Bringing Expanded Learning Systems from Idea to Action

140 people. 25 communities from around the country… and the world with one team hailing from Brazil! One big goal: to build expanded learning systems that increase students’ access to high-quality learning opportunities and equip them with the skills and knowledge they need to thrive.

In March, we hosted “From Idea to Action: An Institute for Building Expanded-Learning Systems,” a two-day event where community leaders gathered to discuss the essential elements of expanded-learning systems. We kicked off the meeting with city leaders distilling their system-building work into six-word stories:

  • Communicate, coordinate, collaborate for youth. Repeat.
  • Quality is the thread we’re connected by.
  • A plan, need partners, please help.
City teams discuss system-building challenges

City teams discuss system-building challenges

Our Every Hour Counts partners presented workshops focused on the themes of sustainability, and data. Our new Institute Summary shares the system-building strategies, best practices, and challenges that were discussed. Here are a few insights from the report:

  • Core Elements of Building a System: High-quality expanded learning systems share five core elements:
    • A coordinating entity and committed leadership;
    • High-quality age-appropriate activities;
    • School and community partnerships;
    • Quality standards and assessment tools connected to continuous improvement;
    • A participation tracking system.

Many systems, when just getting off the ground, also share a common staging process:

  1. Engage in a planning effort linked to long-term policy goals;
  2. Find a home. It could be at a non-profit, a city agency, or the library system;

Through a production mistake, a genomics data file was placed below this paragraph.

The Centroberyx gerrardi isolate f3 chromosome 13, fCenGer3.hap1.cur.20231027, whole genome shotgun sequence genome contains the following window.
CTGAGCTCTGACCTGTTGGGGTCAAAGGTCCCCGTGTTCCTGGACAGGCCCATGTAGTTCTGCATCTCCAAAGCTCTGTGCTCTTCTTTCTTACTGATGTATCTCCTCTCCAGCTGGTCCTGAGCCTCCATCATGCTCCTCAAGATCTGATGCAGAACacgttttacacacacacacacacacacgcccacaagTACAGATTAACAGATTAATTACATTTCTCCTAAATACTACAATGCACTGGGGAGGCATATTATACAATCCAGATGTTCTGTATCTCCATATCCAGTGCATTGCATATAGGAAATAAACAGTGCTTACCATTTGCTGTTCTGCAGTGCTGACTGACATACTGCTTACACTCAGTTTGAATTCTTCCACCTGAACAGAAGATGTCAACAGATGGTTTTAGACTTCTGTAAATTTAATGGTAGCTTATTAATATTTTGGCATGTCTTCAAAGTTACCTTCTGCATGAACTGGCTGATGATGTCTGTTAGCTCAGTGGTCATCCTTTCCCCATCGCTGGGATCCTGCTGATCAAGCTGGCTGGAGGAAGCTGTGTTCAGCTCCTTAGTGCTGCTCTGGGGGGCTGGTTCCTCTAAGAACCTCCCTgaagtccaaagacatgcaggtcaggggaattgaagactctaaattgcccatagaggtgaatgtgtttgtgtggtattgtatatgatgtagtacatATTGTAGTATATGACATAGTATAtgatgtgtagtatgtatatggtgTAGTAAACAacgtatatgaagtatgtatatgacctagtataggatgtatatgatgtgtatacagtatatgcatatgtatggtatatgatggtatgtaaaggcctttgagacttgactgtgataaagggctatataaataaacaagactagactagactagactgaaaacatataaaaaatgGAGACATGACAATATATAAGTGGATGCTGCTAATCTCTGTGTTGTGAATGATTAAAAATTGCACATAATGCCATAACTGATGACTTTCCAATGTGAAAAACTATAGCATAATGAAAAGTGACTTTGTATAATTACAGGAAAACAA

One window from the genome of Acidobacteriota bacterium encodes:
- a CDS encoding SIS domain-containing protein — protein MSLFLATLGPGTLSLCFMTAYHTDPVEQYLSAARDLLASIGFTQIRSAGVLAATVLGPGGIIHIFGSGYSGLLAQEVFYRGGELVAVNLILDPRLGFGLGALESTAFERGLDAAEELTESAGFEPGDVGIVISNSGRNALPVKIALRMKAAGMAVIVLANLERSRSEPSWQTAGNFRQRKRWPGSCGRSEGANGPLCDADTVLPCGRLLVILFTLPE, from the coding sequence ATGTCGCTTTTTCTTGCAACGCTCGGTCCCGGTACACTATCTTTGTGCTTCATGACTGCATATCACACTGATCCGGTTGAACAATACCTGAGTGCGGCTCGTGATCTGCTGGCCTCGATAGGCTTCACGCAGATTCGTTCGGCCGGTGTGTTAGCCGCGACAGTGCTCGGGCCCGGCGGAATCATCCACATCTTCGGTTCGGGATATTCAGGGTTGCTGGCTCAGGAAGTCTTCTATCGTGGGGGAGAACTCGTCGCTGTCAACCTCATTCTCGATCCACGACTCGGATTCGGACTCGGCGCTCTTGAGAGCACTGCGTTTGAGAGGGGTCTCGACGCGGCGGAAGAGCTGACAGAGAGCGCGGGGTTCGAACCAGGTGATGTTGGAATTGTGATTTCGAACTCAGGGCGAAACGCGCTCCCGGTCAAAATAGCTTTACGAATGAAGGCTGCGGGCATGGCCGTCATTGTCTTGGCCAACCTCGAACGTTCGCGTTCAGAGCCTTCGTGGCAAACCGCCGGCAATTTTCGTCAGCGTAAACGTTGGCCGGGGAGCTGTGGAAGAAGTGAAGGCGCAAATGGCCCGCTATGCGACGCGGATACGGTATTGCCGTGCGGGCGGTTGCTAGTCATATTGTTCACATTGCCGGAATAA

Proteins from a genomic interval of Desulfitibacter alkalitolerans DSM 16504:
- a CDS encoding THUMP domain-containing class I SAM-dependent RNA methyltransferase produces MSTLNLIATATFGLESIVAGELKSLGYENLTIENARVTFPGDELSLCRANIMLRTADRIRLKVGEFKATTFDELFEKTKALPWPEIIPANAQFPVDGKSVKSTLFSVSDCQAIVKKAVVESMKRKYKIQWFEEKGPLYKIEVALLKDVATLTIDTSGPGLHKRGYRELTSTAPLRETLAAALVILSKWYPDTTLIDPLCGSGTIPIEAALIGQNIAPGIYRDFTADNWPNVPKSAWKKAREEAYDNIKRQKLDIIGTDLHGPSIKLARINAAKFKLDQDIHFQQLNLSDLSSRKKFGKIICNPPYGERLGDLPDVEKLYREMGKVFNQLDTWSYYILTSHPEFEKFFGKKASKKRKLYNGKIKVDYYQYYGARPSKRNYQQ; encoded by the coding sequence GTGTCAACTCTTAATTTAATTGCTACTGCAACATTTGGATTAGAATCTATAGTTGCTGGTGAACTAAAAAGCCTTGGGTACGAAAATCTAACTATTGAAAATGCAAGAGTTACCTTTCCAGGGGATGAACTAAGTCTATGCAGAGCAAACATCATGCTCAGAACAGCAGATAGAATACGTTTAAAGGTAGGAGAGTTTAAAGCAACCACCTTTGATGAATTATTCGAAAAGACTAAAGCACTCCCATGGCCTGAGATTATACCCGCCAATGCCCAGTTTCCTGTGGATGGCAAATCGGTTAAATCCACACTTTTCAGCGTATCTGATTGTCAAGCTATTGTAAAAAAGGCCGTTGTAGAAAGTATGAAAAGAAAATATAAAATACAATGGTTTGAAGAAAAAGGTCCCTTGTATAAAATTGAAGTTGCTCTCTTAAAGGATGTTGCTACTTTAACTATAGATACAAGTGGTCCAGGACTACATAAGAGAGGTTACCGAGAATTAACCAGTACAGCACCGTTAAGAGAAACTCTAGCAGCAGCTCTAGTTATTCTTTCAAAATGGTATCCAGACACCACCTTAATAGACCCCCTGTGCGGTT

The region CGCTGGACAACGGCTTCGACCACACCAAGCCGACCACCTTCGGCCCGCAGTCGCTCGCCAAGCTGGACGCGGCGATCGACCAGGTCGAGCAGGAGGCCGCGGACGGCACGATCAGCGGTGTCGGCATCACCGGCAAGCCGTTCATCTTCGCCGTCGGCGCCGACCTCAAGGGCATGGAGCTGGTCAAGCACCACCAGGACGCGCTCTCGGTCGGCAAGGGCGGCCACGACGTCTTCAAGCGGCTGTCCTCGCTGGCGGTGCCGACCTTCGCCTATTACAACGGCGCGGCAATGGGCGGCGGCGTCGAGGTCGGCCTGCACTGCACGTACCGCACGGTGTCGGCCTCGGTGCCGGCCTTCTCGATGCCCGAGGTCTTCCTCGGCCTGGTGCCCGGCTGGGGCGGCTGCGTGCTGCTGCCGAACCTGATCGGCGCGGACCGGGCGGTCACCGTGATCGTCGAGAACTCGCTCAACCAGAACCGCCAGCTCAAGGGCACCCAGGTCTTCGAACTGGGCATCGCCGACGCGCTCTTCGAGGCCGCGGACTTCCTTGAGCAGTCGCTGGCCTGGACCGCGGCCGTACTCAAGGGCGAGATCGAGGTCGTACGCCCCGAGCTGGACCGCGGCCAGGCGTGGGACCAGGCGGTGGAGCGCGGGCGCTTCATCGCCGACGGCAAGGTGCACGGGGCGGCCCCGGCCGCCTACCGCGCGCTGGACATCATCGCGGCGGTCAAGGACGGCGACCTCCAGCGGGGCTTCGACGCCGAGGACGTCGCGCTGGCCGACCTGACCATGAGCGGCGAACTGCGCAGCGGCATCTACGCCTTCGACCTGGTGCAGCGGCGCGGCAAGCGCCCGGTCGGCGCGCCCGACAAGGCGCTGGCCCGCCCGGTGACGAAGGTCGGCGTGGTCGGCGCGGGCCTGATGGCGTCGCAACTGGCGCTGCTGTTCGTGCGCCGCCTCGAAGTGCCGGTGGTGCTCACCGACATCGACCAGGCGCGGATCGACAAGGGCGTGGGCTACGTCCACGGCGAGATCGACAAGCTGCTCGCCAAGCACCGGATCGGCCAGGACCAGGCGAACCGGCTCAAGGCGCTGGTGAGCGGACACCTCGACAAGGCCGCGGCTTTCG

3. Design a model;
  4. Reach consensus on quality standards, and the assessment tools to measure them;
  5. Analyze data to drive improvement.
  • Forging School and Community Partnerships: Lasting relationships with a school system are essential to help an intermediary achieve its goals and sustain progress over the long haul. For example, in 2012 the Family League of Baltimore implemented a new strategy that combined the city’s Community Schools program with out-of-school-time programs. This alignment allows the Family League to share data between the school day and after-school, plan after-school activities in partnership with school day teachers, and implement joint planning between school day and out of-school-time leaders. With tighter connections between schools and after-school providers, fewer children fall through the cracks.
  • Data Sharing: In Nashville, the school system and the Nashville After Zone Alliance sought ways to identify the students who were at risk of dropping out. By sharing data on student outcomes and coordinating efforts between schools, expanded learning providers, and other community service providers, the city increased the odds that students have the supports they need to graduate and succeed. Data-driven decision-making increases efficiency, as people, resources, and time are not wasted and services can be tailored to student needs. A major lesson from NAZA’s experience was that data systems consist not just of technology, but also of the people and processes that analyze the data and give it meaning. Establishing a shared vision for the outcomes that the data sharing will achieve is the first step. Intermediaries should establish strong relationships with the school district and other important decision-makers and develop clear processes for how all parties will work together. Once all parties have a shared vision of the “big picture,” it’s easier to dig into the weeds on data.

Read more in the report here, and learn about the experience of King County, Washington at our Institute here.

Stay tuned for details on our next institute in Summer 2016!


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